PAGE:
School meals and catering

Food allergy is increasingly understood by those working in schools, so most schools have processes in place to minimise risk to children with food allergy. Two common approaches are to have:

  • A no-nut policy – this means parents are told not to include nut- based or foods made from nuts or peanuts in children’s packed lunches.
  • A no food-sharing policy – this means that all children, not just those with allergy, only eat their own food. In this way there can be no confusion or need for decisions to be made about whether a child with a food allergy can or cannot have some of their friend’s food.

No sharing snacks

Break times can be tempting; try to emphasise from a very early age that a child must not share snacks and ask staff to give gentle reminders to all the children about this rule. This could be done so a child doesn’t feel they are the only one who has to keep the rule.

Special treat days

Ask parents to supply any special snacks or “birthday treats” in a labelled tin (the teacher can then give these out if other children bring in treats for birthdays).

Seasonal allergies

If a child has a seasonal allergy, ensure parents are aware of the effect it is having in school so they can visit the GP. Try avoidance techniques or measures to eliminate exposure to allergens.


For cookery classes, it may be best if parents supply the ingredients, or ensure that the whole class cooks with ingredients that are safe for any allergic children in your care. However, there may be other children with different allergies who may are not able to use the same ingredients as another child, so the practicalities of this must also be considered.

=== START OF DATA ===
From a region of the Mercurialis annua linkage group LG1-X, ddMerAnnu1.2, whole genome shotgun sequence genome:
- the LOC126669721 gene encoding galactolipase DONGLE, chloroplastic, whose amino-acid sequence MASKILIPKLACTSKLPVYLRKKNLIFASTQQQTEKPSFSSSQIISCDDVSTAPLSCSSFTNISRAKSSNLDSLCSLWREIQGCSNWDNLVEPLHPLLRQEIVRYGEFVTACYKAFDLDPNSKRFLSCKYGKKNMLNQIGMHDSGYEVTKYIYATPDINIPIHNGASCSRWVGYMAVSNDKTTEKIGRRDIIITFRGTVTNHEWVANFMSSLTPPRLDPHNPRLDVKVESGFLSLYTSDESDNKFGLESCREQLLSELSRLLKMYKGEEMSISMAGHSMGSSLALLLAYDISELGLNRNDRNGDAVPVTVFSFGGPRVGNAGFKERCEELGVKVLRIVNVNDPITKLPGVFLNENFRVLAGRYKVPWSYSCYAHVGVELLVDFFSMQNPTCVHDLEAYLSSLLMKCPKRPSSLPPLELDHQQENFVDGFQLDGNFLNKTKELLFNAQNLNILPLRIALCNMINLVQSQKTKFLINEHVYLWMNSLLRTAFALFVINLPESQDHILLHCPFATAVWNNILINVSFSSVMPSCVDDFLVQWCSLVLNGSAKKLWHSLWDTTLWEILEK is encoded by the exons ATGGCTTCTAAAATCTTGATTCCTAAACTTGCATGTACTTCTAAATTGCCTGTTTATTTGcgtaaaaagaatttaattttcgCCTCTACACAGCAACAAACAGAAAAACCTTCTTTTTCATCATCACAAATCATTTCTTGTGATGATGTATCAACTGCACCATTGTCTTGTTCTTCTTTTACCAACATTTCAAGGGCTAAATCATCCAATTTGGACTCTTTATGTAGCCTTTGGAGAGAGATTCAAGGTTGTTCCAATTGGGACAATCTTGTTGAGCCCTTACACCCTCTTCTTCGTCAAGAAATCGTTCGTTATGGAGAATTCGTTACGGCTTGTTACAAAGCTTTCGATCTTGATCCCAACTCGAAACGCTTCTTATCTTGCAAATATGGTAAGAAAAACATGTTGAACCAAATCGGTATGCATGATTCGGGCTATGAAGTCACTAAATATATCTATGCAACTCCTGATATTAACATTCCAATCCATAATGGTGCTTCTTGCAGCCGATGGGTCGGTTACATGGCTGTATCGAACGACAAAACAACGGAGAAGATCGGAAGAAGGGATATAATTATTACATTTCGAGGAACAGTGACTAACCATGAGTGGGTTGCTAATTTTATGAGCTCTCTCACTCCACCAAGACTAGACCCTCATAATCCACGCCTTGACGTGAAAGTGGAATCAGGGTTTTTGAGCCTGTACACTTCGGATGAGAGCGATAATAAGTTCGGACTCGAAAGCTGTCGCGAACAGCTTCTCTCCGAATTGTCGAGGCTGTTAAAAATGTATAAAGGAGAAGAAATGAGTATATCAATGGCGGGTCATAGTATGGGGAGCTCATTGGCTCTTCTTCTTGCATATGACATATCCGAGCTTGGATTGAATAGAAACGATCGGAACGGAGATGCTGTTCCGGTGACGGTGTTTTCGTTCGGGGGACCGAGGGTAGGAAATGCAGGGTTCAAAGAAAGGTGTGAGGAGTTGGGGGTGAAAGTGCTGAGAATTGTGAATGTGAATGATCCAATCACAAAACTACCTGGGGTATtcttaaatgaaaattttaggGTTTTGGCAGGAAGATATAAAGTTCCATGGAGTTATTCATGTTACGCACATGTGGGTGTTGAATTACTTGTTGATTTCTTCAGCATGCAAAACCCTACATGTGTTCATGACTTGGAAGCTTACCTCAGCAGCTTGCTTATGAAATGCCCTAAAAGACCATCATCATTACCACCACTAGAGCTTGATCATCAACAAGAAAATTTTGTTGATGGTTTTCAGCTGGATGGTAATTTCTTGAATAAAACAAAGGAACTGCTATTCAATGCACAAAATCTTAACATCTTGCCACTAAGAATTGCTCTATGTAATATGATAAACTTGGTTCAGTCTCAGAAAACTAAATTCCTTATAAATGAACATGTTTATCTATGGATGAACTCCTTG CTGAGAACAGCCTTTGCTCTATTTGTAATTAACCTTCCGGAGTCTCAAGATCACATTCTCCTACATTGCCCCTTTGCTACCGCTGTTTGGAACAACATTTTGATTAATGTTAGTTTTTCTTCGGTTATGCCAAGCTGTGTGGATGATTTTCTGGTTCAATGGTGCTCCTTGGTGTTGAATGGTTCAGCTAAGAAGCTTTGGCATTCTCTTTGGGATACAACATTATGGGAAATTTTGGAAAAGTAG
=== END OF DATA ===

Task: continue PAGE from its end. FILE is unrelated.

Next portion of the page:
Check activities such as playdough, art lessons, nature tables and care of the class pets. Be especially aware of any contact allergies, such as eczema, which could be made worse by some activities.


For PE and Games, make sure all staff are aware of the children who have asthma. Reminders from staff may be necessary about taking inhalers/Epipens to sports fields (and especially off site).

Other children

Explaining to other children about a child’s allergies could be done by the child and teacher. Children are naturally inquisitive and will want to know why a child has to avoid certain things, so it is easier to be open and discuss any issues surrounding the allergy that the children should be aware of. Circle time is a good environment to introduce the subject of allergies to other children and to talk about how to help an allergic child deal with their allergy. It can be useful to explain about situations where a child can and cannot take part, for instance, other children can often think that they are being kind by offering sweets etc., to an allergic child so that they are not left out. They may also not understand why some children cannot take part in activities, such as sport, and it can be helpful for teachers to explain this to classmates, even quickly when starting an activity where one child cannot take part for medical reasons. The most important thing is that a child feels included and secure, and that the other children do not feel they have to be kept apart from them.

Further information about allergies for schools is available on Allergy UK

Adrenaline autoinjectors

National guidance is that patients requiring adrenaline autoinjectors (e.g., epipens) should carry 2 at all times which means that children and young people do not require separate supplies prescribed  for school in addition to home.

For guidance on the use of adrenaline auto injectors in schools go to GOV.UK – Using emergency adrenaline auto injectors in schools